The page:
While there has been a great deal in the literature that discusses the ethics of neurologic, cardiopulmonary and biologic death in the context of organ donation, there has been very little attention to this application with regard to zombies. Zombies are often referred to as “living-dead” which creates both a scientific, operational, and ethical conundrum with regard to classification. To date, there is no definitive answer as to whether zombies are truly “dead” or whether they are “living” or that they exist along the spectrum of conscious to coma, from living to dead. In the event of a zombie apocalypse, it is currently unclear whether or not zombies could be considered suitable organ donors.
Zombies: A Definition and Brief History
Zombies are a class of “living dead” that also includes vampires, ghouls, mummies, and wights. The term “zombi” was reportedly first used by the poet Robert Southey in his description of Brazilian history. One of the earliest references to zombies dates back to Mesopotamia in the Descent of Ishtar when the goddess Ishtar threatens to “raise up the dead, and they shall eat the living.”
Since then, there have been hundreds, if not thousands, of descriptions of undead, zombies, and reanimated humans in comics, books, television programs, and movies. Some cultures have an extensive history of zombies, the most well-described and studied being the Haitian Zombies of Voodoo.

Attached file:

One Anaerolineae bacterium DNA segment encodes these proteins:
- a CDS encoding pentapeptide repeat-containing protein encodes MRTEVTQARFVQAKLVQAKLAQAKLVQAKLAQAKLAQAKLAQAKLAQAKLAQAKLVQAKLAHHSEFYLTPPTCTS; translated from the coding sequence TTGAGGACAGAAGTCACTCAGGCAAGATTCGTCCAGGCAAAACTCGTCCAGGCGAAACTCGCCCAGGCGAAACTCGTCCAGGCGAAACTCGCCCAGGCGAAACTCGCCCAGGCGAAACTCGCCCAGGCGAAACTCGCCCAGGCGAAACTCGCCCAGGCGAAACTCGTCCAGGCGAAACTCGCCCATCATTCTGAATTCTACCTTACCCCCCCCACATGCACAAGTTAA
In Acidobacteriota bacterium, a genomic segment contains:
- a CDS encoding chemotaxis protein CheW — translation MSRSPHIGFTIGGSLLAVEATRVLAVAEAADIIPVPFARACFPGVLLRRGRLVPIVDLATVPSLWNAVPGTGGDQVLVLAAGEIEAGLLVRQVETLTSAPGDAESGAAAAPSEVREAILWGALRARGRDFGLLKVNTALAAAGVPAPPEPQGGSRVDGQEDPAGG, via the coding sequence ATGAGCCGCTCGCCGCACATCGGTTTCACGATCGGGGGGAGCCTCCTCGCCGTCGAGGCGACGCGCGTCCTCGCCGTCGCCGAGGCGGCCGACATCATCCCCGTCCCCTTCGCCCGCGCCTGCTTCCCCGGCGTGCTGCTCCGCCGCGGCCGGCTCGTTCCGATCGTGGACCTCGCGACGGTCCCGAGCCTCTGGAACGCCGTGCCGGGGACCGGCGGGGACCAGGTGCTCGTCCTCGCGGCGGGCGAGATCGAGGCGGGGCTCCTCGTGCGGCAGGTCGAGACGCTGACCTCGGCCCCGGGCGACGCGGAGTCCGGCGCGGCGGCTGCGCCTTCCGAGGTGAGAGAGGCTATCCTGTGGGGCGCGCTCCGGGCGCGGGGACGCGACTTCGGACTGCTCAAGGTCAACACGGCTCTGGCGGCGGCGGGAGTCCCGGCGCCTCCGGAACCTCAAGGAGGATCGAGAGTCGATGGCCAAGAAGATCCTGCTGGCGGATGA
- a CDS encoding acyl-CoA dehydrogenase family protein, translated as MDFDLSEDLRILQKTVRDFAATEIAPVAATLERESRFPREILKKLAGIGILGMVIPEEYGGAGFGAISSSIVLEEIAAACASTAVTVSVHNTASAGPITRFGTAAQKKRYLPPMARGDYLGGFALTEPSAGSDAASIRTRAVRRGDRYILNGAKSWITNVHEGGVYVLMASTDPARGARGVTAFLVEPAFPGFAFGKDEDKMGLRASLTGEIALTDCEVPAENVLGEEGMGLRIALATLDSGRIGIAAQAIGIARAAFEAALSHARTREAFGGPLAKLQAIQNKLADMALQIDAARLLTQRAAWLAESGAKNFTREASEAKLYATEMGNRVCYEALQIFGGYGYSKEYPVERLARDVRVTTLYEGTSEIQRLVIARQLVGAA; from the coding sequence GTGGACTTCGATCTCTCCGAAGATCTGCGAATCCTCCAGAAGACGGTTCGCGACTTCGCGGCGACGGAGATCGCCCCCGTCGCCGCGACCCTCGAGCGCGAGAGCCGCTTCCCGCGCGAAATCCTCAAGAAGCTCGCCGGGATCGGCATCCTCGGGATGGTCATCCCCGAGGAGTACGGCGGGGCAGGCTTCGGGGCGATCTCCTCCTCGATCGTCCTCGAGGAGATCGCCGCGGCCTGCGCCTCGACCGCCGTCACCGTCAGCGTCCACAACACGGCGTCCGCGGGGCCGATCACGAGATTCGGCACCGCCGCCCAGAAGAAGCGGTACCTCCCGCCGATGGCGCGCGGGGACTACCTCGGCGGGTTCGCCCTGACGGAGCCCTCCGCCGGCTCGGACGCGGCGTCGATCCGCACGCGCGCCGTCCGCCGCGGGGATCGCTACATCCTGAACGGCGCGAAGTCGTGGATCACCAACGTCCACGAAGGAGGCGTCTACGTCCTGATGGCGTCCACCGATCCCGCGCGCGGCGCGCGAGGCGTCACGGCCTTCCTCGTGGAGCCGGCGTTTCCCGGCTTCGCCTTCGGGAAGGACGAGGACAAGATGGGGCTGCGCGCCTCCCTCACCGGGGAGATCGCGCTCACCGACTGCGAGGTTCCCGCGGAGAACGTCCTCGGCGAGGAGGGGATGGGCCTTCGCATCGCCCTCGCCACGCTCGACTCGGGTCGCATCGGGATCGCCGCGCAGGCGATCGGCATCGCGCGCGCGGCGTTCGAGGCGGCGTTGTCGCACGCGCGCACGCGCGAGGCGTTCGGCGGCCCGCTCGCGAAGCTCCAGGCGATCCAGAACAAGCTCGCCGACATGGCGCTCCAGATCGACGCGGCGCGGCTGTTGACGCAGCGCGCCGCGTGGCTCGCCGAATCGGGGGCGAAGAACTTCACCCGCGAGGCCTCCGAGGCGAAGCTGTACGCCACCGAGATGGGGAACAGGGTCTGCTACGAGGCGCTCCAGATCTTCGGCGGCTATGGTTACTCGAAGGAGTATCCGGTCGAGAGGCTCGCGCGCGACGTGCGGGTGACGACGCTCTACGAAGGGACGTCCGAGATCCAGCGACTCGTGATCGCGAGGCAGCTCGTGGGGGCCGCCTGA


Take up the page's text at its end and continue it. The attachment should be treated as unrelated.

Zombies are further divided into subcategories: zombies reanimated by black magic (Voodoo), those created by sorcery (necromantic), viral- induced (Solanum) and those created by mutation from radiation (atomic). There have been case reports of drug-induced zombies, but these were later re-classified as this state was reversible without intervention. There is a movement to utilize the more descriptive terminology Ataxic Neurodegenerative Satiety Deficiency Disorder (ANSDS).
Culturally, the term differently-animated has been used as a more politically correct term for identifying zombies. The varied terms, means by which zombification can occur and the newer, more descriptive and politically correct terminology however, has done little in the way to describe the actual physiologic state of zombies. This requires a more in-depth analysis of what we do and do not know about zombie biologic and specifically neurologic function.